BACK IN the early 1990s Ray MacSharry was the EU farm commissioner. His reform plans made weekly farming headlines and a group of us in the press room reported the latest twists and turns on CAP reform.

Of that group of journalists, two went on to become spokesmen for farm commissioners. One this week however really hit the heights, becoming the UK prime minister. His ambition to take on Brussels for his own ends is much the same as it was back then.

Boris Johnson was the Daily Telegraph's man in Brussels. His brief from the then editor, Max Hastings, was to highlight the excesses of the European Commission and its mania for regulation. He met this brief perfectly, often with stories that if not entirely true contained sufficient truth to annoy commission officials. He loved bendy cucumber type stories; he described the newly-launched IACS forms as a 'European Doomsday book' in which the movement of every beast and blade of grass would be recorded in Brussels. He was a brilliant writer and entertaining company, but he was single-minded then about what he wanted to achieve and that has not changed.

Despite having been brought up in Brussels his goal was to show that London and Brussels were on different tracks. He appeared to believe then that membership of the then EC was a mistake Britain would eventually correct; he and his newspaper loathed the influence of the Franco-German alliance. In many ways Brexit is the ultimate outworking of his journalistic approach then, which eventually saw the commission setting up a unit to counter what would now be deemed 'fake news' in the London media. Having delivered on those goals it is ironic that Hastings recently described Johnson as someone 'utterly unfit' to be prime minister. However he now has the job he believed he was destined for since he entered politics.

How long the Johnson era will be is open to question. Even with support from the DUP his Commons majority is wafer thin. The anti-no deal Conservatives will be the same thorn in his flesh that the Brexiteers were to his predecessors right back to John Major. The bottom line remains that he was made prime minister thanks to the votes of fewer than 100,000 people out of 60 million. He has a lot to prove to others.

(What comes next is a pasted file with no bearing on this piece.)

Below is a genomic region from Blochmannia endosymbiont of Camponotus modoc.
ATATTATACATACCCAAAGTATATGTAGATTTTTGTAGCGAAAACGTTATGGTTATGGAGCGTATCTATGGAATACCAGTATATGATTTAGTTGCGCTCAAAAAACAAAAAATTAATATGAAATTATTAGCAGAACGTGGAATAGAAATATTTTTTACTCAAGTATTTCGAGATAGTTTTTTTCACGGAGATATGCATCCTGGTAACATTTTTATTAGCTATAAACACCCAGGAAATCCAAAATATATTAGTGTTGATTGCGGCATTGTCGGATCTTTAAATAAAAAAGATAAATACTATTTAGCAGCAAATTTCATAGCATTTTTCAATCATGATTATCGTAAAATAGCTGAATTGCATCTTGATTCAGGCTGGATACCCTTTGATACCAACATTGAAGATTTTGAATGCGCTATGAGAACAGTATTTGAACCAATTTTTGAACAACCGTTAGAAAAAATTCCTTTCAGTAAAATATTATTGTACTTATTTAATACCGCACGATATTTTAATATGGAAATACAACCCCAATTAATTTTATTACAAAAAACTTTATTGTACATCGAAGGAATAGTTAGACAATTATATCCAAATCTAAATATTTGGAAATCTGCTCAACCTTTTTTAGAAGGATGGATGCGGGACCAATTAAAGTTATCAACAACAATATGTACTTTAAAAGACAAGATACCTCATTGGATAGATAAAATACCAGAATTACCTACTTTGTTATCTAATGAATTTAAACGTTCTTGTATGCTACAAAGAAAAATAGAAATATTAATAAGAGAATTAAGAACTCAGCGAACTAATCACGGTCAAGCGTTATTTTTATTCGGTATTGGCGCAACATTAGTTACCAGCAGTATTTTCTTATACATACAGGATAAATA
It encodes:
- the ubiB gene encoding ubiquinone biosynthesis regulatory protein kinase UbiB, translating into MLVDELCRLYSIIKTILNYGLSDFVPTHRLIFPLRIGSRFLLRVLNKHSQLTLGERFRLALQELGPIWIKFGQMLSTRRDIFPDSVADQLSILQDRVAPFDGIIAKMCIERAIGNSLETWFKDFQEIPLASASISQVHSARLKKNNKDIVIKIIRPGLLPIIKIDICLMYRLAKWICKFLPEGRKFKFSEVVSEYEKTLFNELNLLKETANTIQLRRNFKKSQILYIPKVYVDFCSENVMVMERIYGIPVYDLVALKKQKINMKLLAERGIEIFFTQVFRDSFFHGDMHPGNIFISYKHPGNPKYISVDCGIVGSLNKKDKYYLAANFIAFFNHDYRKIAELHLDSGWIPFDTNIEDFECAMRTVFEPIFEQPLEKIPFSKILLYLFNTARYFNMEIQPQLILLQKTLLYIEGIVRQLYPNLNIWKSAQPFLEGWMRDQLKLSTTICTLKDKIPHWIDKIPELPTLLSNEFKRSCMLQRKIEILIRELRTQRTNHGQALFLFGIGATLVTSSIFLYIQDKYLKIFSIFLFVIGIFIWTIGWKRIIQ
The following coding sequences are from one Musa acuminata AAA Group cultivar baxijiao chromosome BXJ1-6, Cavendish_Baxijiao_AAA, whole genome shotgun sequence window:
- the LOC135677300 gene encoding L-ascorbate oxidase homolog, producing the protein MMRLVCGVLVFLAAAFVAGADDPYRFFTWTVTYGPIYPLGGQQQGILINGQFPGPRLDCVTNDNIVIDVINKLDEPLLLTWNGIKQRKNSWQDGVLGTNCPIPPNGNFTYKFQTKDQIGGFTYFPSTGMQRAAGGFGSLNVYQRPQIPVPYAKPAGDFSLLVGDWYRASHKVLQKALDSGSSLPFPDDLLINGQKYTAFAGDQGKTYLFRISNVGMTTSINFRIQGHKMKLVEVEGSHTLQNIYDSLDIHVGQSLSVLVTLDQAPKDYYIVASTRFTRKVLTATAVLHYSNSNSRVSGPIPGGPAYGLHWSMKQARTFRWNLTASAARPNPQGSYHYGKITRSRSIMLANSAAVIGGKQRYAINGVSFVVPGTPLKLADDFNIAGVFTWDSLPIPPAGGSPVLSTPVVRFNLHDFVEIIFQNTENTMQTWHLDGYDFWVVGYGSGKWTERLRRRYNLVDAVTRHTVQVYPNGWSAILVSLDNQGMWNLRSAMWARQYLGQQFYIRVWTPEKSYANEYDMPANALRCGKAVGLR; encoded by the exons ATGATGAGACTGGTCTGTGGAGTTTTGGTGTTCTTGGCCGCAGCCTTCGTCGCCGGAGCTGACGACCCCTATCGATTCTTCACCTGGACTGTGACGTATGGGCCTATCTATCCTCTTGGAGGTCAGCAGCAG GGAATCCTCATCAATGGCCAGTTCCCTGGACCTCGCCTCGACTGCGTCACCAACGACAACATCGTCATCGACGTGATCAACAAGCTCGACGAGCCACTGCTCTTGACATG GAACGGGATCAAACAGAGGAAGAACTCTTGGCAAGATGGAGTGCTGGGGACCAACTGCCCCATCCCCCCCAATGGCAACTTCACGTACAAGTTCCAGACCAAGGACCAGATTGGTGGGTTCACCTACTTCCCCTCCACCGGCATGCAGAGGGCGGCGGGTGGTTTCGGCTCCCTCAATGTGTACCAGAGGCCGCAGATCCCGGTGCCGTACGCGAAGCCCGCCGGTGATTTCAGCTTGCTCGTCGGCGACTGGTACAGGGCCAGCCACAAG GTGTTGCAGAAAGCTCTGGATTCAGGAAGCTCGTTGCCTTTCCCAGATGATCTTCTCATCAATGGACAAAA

Close to thirty years on from those days in Brussels his acceptance speech this week confirmed that he has lost none of his bravado or communication skills. He was never a detail man; he was never someone to let the facts get too much in the way of a good story. However as prime minister he will have to spread his focus well beyond Brexit; detail and issues far beyond Brexit will demand his time and he will have to stop being a one-trick pony. He was a poor and disinterested foreign secretary, but issues in Iran will be more pressing for him on day one than Brexit.

He is now like a comedian that people paid to see who has stormed onto the stage to great applause. However to succeed he has to be really funny, and even for the best comedians that is never easy. Like any politician he promised the earth to get elected, but now that he has the job he can back-pedal or fudge those commitments.

What he told the Tory faithful he would secure from Brussels is almost certainly undeliverable. However Johnson has sufficient backing in the party to dress up not a lot of change as more than it is to get it through. His promise to deliver Brexit by the end of October, do or die, is equally undeliverable because of the voting arithmetic of the House of Commons.

It is unlikely that agriculture will be on the Johnson radar at this stage but the Scottish farming lobby will not let him off the hook on his promise to deliver extra funds. However the real challenge goes far beyond that. Agriculture needs new support structures agreed and put in place, whether it is do or die or not at the end of October.

It also needs assurances about access to markets and a commitment that the industry will not be swamped by a surge of cheap imports. These issues are more important than convergence payments for the long term health of the industry. They are complex and about detail, but that is central to moving from radical commentator to prime minister.